The put-in is pretty hairy, right below the dam in West Groton, but after you turn the first corner it's smooth paddling down this beautiful stretch of water. Surrounded by the Groton Town Forest, there are no signs of civilization in sight, except for some abandoned railroad tracks that run parallel for a couple short stretches.
Windy, narrow, and shallow describes the river itself; as remote as one can get in the middle of Massachusetts. The Squannacook flows through Shirley as it empties into the Nashua, about 2 hours paddling from the dam, if you don't take too long exploring the pond that comes off the Squannacook. After getting on the Nashua, you'll see three obvious signs of civilization before you're done for the day - Richard's Boat House, with large dock on the water (with an incredible set of trails through Groton Place behind it), used for Groton School's crew team; the cars over the bridge of route 225 a little below there; and the new bridge of route 119 right before the takeout. The takeout is about 2 or so hours downriver from confluence of the Squannacook and Nashua, at the Petapawag boat launch. All together, it's a splendid paddle through a whole lot of conservation land - a perfect way to relax.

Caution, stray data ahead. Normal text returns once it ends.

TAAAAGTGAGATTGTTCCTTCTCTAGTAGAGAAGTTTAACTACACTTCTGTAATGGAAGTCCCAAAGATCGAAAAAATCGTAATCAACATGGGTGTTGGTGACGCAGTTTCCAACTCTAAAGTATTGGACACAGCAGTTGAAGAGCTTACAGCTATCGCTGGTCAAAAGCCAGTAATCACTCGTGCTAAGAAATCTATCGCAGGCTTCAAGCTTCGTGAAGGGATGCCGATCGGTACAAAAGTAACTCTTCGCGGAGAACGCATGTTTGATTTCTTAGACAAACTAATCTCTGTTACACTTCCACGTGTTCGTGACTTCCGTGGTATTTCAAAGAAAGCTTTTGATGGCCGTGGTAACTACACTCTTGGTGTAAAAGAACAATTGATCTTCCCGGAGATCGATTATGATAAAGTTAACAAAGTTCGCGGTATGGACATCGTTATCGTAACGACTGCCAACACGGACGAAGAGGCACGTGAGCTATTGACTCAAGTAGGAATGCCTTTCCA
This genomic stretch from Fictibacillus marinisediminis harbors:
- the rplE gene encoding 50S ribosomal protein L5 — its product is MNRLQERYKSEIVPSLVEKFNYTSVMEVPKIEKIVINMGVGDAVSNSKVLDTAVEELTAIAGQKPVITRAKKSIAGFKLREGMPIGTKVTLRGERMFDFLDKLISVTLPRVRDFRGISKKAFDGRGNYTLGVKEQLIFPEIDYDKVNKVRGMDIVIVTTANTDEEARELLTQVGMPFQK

Spring and early summer is the time to hit this route, since the Squannacook tends to be shallow at other times, and with the fallen trees and beaver dams, can require a few haul-overs, though no true portages, unless you're paranoid about scratching up the bottom of your boat.
Parking lot at the put-in, state forest/boat ramp at takeout. Free camping in the state forest, bed and breakfast nearby, Groton Inn in town.
Route 119 to Groton, turn off onto 225 and follow to the bridge right before the Groton/Shirley line. A small parking area is on a dirt path on the right directly after the bridge; put in below the dam, across the street.(119 is the Littleton exit off 495, head towards Groton)
For the takeout, follow 119 towards Pepperell, turn off onto Nod Road right before the bridge into Pepperell, look for the big brown sign that says Petapawag.